There is a concern that cases of Developmental Dysplasia of the Hip (DDH) may increase due to COVID restrictions as a doctor cannot diagnose DDH via a virtual consultation.
DDH is a condition whereby the ball and socket hip joints fail to develop. It is prevalent in new-born’s and therefore can have long lasting consequences if it is missed or is not treated promptly.
With COVID restrictions leading to appointments being cancelled, or taking place virtually, this may impact on a timely diagnosis being made and have severe, lifelong consequences for many youngsters.
Early diagnosis only possible by physical examination
In order to diagnose DDH the treating clinician needs to undertake a physical examination to feel the hip socket and identify any possible discrepancies with the joint itself. In most cases, if diagnosed early enough, DDH can be treated non-surgically via the use of a brace/cast which assists in fixing the femur head into the socket of the hip. It allows for the hip socket and femur head to realign naturally as young children continue to develop.
The potential impact of such a delay in diagnosis is illustrated by the case of an eight-year-old child who had been diagnosed with DDH and on whose behalf Shoosmiths were instructed to investigate a claim for potential clinical negligence earlier this year.
Following birth, the infant was discharged without the appropriate checks being carried out on the condition of her hips. Children are due to be checked six - eight weeks following birth, at which point the hips are also examined. Unfortunately, such an examination for DDH was not made at discharge or during her eight-week check.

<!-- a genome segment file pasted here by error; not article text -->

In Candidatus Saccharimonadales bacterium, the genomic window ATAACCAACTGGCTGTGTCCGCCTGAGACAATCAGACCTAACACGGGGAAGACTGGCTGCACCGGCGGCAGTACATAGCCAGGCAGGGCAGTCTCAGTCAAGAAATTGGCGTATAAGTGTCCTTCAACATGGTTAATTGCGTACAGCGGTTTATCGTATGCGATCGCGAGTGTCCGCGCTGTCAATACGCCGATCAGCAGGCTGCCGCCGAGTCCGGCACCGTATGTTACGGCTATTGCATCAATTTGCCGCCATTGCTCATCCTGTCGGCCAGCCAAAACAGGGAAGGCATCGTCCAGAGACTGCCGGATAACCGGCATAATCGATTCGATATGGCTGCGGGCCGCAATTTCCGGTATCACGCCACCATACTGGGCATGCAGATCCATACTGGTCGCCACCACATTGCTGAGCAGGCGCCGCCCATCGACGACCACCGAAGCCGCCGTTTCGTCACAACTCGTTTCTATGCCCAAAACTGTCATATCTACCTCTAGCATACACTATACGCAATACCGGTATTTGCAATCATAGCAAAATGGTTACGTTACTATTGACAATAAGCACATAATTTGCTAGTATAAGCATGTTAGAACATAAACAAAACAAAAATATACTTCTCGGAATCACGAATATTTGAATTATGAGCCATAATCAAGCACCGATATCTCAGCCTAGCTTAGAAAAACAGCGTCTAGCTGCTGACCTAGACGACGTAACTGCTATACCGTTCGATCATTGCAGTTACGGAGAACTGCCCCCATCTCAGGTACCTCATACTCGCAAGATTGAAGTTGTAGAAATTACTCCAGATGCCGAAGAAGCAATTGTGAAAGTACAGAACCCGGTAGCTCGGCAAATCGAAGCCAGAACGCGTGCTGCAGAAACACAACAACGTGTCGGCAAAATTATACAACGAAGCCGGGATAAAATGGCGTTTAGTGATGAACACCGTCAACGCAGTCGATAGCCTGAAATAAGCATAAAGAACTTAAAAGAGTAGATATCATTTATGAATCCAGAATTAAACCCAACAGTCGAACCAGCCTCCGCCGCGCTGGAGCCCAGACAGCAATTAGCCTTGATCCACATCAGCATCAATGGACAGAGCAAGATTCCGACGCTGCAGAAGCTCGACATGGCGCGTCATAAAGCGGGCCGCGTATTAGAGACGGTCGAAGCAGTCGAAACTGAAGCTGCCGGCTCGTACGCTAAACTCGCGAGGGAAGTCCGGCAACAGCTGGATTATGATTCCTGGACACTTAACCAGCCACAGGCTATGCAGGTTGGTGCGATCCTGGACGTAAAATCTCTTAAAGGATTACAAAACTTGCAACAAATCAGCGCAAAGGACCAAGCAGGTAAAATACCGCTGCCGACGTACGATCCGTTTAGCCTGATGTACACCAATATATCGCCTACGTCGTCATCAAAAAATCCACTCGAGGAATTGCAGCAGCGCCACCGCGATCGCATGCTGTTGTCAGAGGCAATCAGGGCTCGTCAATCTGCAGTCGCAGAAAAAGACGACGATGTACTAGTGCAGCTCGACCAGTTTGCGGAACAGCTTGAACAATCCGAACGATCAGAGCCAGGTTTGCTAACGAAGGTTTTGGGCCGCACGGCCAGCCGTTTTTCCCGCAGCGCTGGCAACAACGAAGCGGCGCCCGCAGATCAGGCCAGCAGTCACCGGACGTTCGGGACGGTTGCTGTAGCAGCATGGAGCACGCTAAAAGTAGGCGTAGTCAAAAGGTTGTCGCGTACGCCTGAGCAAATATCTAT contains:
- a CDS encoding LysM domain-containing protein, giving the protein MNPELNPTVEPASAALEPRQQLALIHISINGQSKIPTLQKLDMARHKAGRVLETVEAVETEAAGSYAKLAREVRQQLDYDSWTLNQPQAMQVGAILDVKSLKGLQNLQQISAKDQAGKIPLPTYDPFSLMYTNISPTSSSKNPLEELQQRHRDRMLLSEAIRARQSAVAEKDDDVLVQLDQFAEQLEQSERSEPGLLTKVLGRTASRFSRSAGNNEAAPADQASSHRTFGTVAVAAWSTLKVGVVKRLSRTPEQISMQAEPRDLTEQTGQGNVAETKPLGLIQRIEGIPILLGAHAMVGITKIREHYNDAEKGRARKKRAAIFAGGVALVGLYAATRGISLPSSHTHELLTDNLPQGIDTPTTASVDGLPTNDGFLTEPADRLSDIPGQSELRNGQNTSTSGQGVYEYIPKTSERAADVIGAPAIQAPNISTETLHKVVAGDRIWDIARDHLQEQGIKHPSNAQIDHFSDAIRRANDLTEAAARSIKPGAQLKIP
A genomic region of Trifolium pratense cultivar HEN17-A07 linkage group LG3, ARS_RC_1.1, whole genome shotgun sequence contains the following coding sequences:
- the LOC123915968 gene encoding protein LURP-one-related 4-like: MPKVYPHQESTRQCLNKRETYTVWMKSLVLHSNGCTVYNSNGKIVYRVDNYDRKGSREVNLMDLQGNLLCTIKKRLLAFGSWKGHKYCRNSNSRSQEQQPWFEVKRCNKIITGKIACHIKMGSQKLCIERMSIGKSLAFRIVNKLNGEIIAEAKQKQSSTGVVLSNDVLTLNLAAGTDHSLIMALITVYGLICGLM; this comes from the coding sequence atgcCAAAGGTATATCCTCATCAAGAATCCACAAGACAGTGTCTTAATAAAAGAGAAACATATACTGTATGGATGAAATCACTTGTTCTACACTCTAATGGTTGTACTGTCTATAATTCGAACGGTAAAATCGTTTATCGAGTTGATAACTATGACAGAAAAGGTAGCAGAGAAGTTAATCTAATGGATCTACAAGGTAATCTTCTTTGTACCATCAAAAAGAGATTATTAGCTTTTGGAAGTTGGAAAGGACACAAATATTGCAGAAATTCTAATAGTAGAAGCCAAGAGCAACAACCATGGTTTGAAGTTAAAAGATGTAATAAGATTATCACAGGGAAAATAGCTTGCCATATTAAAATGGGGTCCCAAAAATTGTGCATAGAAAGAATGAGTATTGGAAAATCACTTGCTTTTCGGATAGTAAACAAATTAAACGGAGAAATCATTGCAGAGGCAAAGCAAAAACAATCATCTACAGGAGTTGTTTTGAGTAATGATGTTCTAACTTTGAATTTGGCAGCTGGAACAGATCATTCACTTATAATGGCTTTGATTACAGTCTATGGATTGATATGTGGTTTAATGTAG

Over the course of the next 12 months, no degenerative changes were noted. However, several days after her first birthday, she began to take her first steps and walk. Her mother noticed her left leg was ‘dragging’. This continued for several weeks, at which point her mother took her to the GP. The dragging leg was noticeably longer than the other, which prompted further inspection. The GP referred the youngster to a specialist orthopaedic consultant who arranged an x-ray which confirmed that she was suffering with severe developmental dysplasia of the hip. The x-ray showed that her hip joint was completely separated from the socket.
Delayed diagnosis means more invasive surgery for youngsters
Unfortunately, due to the length of time taken in identifying the condition, the only possible treatment open by that time was the most invasive form of treatment - open reduction surgery. This is carried out under general anaesthetic and involves the surgeon making a cut in the groin and opening up the hip joint. The damaged tissue is then removed and the ball joint of the femur (thigh bone) is aligned back into the acetabulum (hip socket).
Investigations are ongoing to determine how the severe delay in diagnosis has impacted our young client’s future prognosis. Jayesh Patel, who is acting in the case described, says:
“Unfortunately, as in this example, if cases are not being picked up as quickly as they may have been prior to COVID lockdown restrictions and difficulty in getting face-to face appointments with clinicians, this could lead to many more young children needing to endure more extensive and invasive open reduction and hip reconstruction procedures rather than less traumatic or painful treatments in order to correct DDH.”
Our young client’s mother commented:
“Shoosmiths have been very supportive, but our situation highlights just how important it is to follow up, ask questions, and chase for appointments when they seem to be taking too long. if we hadn’t, there’s a chance my daughter would been waiting even longer than she already had to receive the treatment she needed. Even if you think it’s nothing, get it checked, ask more questions, because the sooner it’s identified the sooner it can be treated with as little impact as possible in future.”